Low Hurdles


Spring has sprung in Minnesota. And I wanted to be outside. Looking for union outside, with God. That was how I viewed this human desire to be outside on a great day like today. 73 degrees and a dew point of 35.

Kids spent their youth being outside. Outside, whether they knew it or not, looking for union with God. Just playing outdoors, kids got to seek union all the time with God. And adults forever had that longing to be outside, on a day like today, as they had been as kids. But because of that union that Adam and Eve had ruptured, that search for union would have to most of the time be put off as only a goal until the day when there was enough money gathered to survive without work. If there still was good health left. Most of us were working stiffs indoors until we retired.

I took a 3-mile break to walk to the bank. In my running shoes that I had not used for a while at least to run in. And along the way, I had a flash back to a track season, my freshman year in high school.

I took up running as a freshman in high school. In the 880. The first part of the season was a struggle. I was a straggler, running a half mile in 3 minutes and 30 seconds. My ankles hurt those first few weeks. Within a couple track meets I was running the half mile in 2 minutes and 30 seconds. But I never had that under one-minute 440 speed. And by the next year I had gravitated to longer distances, eventually leaving track for cross country. In a day before cross country was trendy. And I kept running religiously for the next 20 years.

I no longer run. In 1987 I moved to Chicago. With my professional life, I had no time to run, not with any regularity due to the commuting during the week. In 1991, I came back home. And I ran less than 3 more years until an Achilles rupture. And there was a bit of psychological adjustment in giving up running which took at least a year. I heard once it was the pheromones.

Somehow wearing these running shoes today made me recall that long ago track meeting, and what it was like to be in high school. The track team never had many team meetings that freshman year. Not with weight men, field athletes, sprinters and long distance runners. Maybe two. That track coach had attended this school himself and might have once been on this track team. Something on this walk made me think of the track coach who after that season moved on to coach other sports. He had singled me in a team meeting as he spoke of my progress along with the progress of the stars of the team to my great embarrassment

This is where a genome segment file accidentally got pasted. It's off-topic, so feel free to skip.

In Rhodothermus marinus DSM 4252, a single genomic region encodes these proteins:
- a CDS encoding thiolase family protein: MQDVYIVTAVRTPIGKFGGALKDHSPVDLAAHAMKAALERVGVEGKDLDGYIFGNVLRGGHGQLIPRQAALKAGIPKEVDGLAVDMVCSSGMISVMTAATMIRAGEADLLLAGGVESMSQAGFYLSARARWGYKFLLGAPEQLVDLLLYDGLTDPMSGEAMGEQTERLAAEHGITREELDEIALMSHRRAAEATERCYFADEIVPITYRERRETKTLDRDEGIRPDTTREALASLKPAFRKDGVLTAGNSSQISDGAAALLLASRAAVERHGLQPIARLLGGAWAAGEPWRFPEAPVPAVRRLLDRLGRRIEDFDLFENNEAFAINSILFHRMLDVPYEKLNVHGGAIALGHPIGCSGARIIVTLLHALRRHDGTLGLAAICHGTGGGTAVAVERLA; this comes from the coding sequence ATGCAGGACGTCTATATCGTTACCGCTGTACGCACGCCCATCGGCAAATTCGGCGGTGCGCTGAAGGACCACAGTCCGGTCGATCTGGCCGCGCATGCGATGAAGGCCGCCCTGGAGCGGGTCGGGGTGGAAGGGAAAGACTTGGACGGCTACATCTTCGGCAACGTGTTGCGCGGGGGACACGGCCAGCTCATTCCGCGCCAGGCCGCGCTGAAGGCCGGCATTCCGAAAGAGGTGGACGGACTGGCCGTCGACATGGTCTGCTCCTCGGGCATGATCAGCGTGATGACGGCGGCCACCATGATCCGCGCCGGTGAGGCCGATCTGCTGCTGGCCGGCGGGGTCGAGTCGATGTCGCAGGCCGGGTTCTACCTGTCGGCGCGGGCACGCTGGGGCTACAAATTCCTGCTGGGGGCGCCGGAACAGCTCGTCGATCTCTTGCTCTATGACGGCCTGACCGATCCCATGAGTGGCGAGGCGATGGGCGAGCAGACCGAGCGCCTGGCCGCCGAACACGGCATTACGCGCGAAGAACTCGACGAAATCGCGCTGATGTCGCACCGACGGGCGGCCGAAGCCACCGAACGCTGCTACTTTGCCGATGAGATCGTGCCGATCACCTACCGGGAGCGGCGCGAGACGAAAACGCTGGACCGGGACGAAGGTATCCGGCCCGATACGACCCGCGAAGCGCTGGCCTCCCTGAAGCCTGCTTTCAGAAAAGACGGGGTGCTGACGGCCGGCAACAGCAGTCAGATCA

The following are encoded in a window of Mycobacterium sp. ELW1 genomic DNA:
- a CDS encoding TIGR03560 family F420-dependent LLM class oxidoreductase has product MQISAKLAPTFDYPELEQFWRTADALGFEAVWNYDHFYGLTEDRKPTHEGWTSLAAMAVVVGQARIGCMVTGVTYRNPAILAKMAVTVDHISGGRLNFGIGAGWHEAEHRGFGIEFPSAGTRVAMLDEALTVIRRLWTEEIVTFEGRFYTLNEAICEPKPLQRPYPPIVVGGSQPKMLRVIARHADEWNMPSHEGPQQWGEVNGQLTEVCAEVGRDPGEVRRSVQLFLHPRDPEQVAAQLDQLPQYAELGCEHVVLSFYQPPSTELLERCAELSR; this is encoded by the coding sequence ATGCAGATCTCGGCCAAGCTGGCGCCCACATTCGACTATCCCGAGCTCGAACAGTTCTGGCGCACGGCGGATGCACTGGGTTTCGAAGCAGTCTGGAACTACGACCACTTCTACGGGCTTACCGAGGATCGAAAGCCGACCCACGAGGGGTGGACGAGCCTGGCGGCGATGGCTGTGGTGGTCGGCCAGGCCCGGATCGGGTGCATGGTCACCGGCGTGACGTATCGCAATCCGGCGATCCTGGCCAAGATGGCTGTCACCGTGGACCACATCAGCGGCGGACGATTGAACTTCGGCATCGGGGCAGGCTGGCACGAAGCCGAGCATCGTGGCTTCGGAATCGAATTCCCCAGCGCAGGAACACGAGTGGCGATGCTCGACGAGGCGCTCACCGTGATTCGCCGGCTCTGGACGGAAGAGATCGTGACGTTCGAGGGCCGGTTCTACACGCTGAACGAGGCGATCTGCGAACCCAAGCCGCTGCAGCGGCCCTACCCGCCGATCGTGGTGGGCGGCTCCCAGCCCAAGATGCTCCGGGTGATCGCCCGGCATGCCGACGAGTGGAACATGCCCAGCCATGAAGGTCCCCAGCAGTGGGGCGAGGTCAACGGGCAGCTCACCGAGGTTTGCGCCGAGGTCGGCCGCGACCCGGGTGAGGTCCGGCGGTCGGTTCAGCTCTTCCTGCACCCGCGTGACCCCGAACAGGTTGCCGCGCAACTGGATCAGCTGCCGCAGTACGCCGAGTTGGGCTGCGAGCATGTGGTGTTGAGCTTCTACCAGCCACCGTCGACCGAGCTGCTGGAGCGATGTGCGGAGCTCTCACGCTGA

Every year there was a different coach of the high school cross country team. I know there were 4 coaches in 4 years. By my senior year, the team had tied for the conference championship. The new coach set the criteria as to who was going to the state meet which would be based on the last 3 meets. Based upon the results, I had met the criteria to qualify and I would be going to the state meet. But in the last meeting of the year, the coach announced who would be continuing to run in the week leading up to the state meet. And I was not on the list of participants.

I remember returning to my locker after that meeting. And I remember hearing at the adjacent locker the expressed anger of a teammate in the class the year behind me, in my support. Only I could not say much in reply, as my vocal chords were pretty tied up as I contained my emotion.

I went away to college the next year, and never saw those younger members of the cross country team who moved up in the years that followed. Two years ago I ran into a teammate who was 2 years behind me at a party with about 200 people. And I asked how he had performed in the last 2 years of his cross country career. I asked if the coach who won the conference my senior year, who had been put into a position like a foster dad in his coaching role, ever came back. But other than his answer how he had done the last 2 years of running, I don’t recall the response. But he brought up my omission from that state tournament. As adults, we both could see a coach’s concern for developing a team for the next year choosing to develop a sophomore, but at a cost of his own credibility in the years to come after the selection criteria to qualify had been announced.

My disappointment from this incident might have lasted a day or two. Or at least until I saw how cold and wet that week of practice turned out. But something today in these running shoes made me think of the relationships that track coach had my freshman year, the one who had singled me out as a freshman for what had not exactly been sterling performances but for effort and progress over a few weeks of the season, who might have actually celebrated a senior going to the state meet.

I learned a valuable lesson that season, maybe for the first time in my life, from that cross country coach. It was his first year of teaching as he had been fresh out of college, did not know a lot about his team, about running, or about coaching high school kids with perfect trust in adults. Maybe the real lesson was about developing relationships, a depth in relationships in this life which would endure and might nuture me on a day in the future when that world once again did not seem to be real fair.

Yes, it was spring. It was an ideal running day today. An ideal day to be outside looking for union with God. In these running shoes. That time of year when God was trying this creation all over again. Maybe this year the world would do better.

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